This isn’t a new issue by any stretch of imagination, but ever since the deaths last year at Hard Summer, and honestly long before that, the rave scene in California has come under even more intense scrutiny causing local legislation and policymakers to call for reforms to prevent more tragedies from happening.

This year, three people passed away at Hard Summer, and another passed away following EDC Las Vegas, and coroners have all but ruled that MDMA use is the root cause of the majority of these deaths – though it would be a misnomer to label the deaths ‘overdoses.’ When it comes to talking about this drug problem, the EDM community has pushed back, blaming a lack of free water, the “War on Drugs,” misleading mainstream media propaganda, untrained security, and more. All the while, promoters and legislators continue calling for new security measures and moving festivals to alternate locations, yet the cycle of loss repeats itself.

Organizations such as DanceSafe have proposed for years that events are dire in need of massive overhauls, including basic facilities to prevent death and injury, such as free water, pill-testing, cool down spaces, and other relatively simple fixes. However, The Guardian has pointed out that despite all those measures being put into place, these deaths just keep on happening. They cite Cow Palace in San Francisco as a venue that tried harm reduction to no avail during the late 2000s. It should be noted that harm reduction has helped at events like the annual Shambhala.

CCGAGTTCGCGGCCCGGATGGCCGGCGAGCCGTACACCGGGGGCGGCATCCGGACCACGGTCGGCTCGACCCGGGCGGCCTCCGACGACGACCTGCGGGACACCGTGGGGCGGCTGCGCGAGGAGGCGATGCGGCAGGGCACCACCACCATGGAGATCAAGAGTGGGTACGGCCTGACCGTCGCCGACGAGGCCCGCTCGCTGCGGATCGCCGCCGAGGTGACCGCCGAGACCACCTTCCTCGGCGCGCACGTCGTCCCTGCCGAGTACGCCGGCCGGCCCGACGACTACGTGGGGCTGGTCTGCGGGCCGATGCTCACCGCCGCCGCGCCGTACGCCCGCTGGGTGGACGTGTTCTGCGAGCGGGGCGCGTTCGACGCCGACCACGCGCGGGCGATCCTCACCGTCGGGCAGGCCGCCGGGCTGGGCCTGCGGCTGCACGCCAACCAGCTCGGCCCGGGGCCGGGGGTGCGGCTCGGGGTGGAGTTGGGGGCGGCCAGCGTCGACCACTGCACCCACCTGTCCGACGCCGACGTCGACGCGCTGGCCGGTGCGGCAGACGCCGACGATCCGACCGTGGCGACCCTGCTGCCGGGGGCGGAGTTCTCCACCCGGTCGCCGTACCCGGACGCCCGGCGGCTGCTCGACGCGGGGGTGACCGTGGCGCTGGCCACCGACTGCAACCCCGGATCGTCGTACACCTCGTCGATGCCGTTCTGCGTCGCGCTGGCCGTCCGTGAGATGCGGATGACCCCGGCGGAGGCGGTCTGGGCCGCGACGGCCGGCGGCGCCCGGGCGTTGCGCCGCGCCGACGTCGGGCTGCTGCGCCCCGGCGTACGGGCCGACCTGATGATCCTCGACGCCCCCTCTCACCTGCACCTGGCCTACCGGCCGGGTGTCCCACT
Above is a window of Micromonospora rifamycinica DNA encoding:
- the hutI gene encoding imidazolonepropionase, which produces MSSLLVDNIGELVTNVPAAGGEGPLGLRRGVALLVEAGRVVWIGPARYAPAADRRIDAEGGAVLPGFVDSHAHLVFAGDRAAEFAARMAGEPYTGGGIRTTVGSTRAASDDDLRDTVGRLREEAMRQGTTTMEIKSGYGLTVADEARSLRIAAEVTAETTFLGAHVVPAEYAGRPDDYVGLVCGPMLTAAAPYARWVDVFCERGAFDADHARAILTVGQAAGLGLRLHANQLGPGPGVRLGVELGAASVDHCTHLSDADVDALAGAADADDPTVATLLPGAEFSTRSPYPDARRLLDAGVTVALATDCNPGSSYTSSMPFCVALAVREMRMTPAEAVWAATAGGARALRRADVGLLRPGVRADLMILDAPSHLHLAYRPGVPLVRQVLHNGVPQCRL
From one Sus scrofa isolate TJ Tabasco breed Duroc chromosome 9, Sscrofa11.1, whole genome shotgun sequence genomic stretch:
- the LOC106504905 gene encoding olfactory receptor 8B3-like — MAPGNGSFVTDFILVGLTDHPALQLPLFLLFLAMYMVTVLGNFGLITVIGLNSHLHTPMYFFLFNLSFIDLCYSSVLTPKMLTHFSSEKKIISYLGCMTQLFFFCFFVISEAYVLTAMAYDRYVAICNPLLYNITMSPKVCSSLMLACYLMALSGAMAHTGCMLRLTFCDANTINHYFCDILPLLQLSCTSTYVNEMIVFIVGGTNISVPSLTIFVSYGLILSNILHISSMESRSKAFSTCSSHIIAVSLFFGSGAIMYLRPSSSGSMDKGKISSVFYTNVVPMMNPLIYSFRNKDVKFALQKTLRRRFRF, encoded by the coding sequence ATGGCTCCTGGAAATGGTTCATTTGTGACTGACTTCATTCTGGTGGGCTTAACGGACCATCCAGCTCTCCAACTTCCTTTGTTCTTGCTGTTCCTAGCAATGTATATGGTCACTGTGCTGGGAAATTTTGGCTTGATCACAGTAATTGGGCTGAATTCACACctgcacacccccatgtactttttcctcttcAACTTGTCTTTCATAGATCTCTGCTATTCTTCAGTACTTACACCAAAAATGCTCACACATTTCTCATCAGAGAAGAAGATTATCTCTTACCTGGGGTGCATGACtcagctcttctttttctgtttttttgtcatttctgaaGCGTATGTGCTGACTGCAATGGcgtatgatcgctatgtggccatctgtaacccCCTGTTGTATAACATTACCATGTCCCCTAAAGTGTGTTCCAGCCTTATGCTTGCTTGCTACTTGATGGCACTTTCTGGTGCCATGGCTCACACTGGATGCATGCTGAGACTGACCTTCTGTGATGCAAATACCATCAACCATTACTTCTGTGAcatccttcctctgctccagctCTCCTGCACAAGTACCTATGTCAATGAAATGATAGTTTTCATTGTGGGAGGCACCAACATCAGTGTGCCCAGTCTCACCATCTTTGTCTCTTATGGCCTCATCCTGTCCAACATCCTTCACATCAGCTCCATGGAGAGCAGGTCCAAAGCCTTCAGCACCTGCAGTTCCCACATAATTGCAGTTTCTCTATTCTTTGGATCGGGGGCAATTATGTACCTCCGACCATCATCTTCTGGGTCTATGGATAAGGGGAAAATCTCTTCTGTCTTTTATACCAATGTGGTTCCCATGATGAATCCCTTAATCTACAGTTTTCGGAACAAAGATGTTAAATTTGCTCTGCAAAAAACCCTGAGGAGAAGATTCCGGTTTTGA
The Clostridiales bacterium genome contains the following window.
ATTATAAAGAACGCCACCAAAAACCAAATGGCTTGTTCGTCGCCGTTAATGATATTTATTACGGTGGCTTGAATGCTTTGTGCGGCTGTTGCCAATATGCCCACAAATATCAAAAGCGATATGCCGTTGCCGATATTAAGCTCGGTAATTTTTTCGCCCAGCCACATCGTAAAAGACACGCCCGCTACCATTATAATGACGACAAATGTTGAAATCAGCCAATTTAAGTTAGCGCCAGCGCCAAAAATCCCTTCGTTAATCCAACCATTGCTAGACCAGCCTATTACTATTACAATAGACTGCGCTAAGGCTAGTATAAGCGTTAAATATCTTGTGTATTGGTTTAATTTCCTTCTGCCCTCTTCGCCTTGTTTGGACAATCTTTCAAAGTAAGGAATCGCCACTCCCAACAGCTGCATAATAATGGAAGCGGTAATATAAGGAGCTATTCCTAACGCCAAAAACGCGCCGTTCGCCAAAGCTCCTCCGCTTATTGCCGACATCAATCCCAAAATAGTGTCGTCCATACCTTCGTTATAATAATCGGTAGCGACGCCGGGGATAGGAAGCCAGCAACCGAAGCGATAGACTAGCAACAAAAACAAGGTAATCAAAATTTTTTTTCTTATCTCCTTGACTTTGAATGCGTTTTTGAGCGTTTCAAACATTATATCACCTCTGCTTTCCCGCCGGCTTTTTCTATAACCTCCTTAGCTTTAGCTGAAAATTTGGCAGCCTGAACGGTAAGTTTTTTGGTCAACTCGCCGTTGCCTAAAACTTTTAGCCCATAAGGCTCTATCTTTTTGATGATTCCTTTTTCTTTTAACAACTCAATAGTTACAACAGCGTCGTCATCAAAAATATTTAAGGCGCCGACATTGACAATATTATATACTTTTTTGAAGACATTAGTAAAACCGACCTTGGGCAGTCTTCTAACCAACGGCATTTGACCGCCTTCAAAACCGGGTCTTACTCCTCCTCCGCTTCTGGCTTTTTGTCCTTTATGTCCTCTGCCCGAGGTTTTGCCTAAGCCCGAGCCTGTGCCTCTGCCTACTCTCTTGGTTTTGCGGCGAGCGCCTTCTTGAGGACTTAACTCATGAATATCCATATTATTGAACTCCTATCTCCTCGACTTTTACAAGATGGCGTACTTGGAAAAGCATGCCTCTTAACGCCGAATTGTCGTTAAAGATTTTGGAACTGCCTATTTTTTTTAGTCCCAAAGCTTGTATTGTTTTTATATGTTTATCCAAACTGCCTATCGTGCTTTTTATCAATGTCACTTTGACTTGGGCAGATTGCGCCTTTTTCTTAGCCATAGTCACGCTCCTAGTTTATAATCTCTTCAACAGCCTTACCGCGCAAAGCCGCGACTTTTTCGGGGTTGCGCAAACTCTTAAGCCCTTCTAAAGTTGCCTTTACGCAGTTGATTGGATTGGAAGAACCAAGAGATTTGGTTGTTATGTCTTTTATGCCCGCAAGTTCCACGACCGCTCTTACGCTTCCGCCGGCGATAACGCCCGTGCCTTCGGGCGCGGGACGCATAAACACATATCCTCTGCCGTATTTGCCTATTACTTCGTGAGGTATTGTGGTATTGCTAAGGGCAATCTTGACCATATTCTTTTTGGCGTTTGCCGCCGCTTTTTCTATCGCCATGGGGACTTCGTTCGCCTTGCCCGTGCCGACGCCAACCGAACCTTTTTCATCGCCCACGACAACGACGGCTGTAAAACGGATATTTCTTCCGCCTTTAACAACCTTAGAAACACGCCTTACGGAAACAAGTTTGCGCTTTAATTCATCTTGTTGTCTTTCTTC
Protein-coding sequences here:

Does the real problem come down to MDMA and ecstasy use? Should “raves” be banned? If you look at the numbers, of all the decade’s 25 [reported] drug-related deaths at dance music festivals, none have happened at 21+ events. Is the solution to the problem making all “raves” in the Los Angeles area 21+? Maybe not, but if you ask me, it’s a far better alternative to banning them all.


H/T: The Guardian